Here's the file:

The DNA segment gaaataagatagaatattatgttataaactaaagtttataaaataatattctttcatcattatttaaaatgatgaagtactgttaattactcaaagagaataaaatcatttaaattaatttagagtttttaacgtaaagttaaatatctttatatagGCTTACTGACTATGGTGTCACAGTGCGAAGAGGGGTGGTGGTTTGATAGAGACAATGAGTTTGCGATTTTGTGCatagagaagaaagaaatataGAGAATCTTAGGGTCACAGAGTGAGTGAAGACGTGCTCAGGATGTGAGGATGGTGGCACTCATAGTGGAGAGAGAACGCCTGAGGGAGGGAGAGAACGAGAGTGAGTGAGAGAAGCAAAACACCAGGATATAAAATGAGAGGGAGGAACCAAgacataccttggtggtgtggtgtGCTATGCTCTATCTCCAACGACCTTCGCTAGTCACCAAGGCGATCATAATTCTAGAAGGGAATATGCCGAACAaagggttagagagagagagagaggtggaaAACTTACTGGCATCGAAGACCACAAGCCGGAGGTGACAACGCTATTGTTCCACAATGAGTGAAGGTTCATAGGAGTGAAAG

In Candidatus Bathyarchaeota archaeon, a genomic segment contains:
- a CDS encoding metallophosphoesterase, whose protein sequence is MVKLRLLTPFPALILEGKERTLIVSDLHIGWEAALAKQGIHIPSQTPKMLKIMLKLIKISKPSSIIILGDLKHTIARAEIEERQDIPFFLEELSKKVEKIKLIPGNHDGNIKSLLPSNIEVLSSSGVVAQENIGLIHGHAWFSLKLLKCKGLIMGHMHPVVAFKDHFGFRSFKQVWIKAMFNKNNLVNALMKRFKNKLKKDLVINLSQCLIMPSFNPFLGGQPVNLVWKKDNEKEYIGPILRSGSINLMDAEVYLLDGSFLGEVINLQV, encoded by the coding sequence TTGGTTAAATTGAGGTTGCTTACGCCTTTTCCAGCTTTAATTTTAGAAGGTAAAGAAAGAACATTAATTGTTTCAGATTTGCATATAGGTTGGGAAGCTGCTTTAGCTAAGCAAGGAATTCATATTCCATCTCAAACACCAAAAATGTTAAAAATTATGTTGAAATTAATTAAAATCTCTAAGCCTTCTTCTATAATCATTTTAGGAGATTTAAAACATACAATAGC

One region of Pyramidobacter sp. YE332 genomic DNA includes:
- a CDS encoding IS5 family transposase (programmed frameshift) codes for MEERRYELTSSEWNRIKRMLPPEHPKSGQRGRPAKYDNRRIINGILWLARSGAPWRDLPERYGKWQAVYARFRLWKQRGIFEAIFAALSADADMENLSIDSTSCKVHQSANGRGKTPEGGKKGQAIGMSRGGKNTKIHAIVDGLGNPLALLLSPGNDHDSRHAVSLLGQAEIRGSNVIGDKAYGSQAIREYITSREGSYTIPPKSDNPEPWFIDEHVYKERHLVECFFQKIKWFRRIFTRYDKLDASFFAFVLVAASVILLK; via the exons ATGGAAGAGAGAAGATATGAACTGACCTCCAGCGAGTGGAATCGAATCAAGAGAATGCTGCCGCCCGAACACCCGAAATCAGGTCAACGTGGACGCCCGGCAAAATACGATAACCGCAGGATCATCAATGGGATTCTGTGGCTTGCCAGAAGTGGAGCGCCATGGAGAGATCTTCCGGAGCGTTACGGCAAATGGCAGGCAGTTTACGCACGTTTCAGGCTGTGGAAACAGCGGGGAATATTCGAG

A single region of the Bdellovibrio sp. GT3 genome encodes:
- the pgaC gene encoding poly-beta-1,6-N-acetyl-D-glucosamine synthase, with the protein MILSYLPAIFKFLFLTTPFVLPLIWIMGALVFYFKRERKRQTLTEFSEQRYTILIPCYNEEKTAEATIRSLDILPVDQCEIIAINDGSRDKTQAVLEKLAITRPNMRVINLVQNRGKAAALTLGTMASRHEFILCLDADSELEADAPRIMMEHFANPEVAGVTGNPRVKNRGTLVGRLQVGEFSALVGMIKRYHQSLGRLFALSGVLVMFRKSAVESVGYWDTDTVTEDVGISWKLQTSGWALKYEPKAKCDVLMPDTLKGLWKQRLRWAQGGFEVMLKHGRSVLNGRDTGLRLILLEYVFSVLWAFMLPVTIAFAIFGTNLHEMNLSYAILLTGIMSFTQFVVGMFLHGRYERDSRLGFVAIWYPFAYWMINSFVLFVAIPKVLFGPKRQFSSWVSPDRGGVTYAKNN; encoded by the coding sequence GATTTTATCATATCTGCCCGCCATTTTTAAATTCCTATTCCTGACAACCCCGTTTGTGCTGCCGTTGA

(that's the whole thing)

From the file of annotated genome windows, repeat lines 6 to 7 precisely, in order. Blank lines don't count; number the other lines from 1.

A single region of the Bdellovibrio sp. GT3 genome encodes:
- the pgaC gene encoding poly-beta-1,6-N-acetyl-D-glucosamine synthase, with the protein MILSYLPAIFKFLFLTTPFVLPLIWIMGALVFYFKRERKRQTLTEFSEQRYTILIPCYNEEKTAEATIRSLDILPVDQCEIIAINDGSRDKTQAVLEKLAITRPNMRVINLVQNRGKAAALTLGTMASRHEFILCLDADSELEADAPRIMMEHFANPEVAGVTGNPRVKNRGTLVGRLQVGEFSALVGMIKRYHQSLGRLFALSGVLVMFRKSAVESVGYWDTDTVTEDVGISWKLQTSGWALKYEPKAKCDVLMPDTLKGLWKQRLRWAQGGFEVMLKHGRSVLNGRDTGLRLILLEYVFSVLWAFMLPVTIAFAIFGTNLHEMNLSYAILLTGIMSFTQFVVGMFLHGRYERDSRLGFVAIWYPFAYWMINSFVLFVAIPKVLFGPKRQFSSWVSPDRGGVTYAKNN; encoded by the coding sequence GATTTTATCATATCTGCCCGCCATTTTTAAATTCCTATTCCTGACAACCCCGTTTGTGCTGCCGTTGA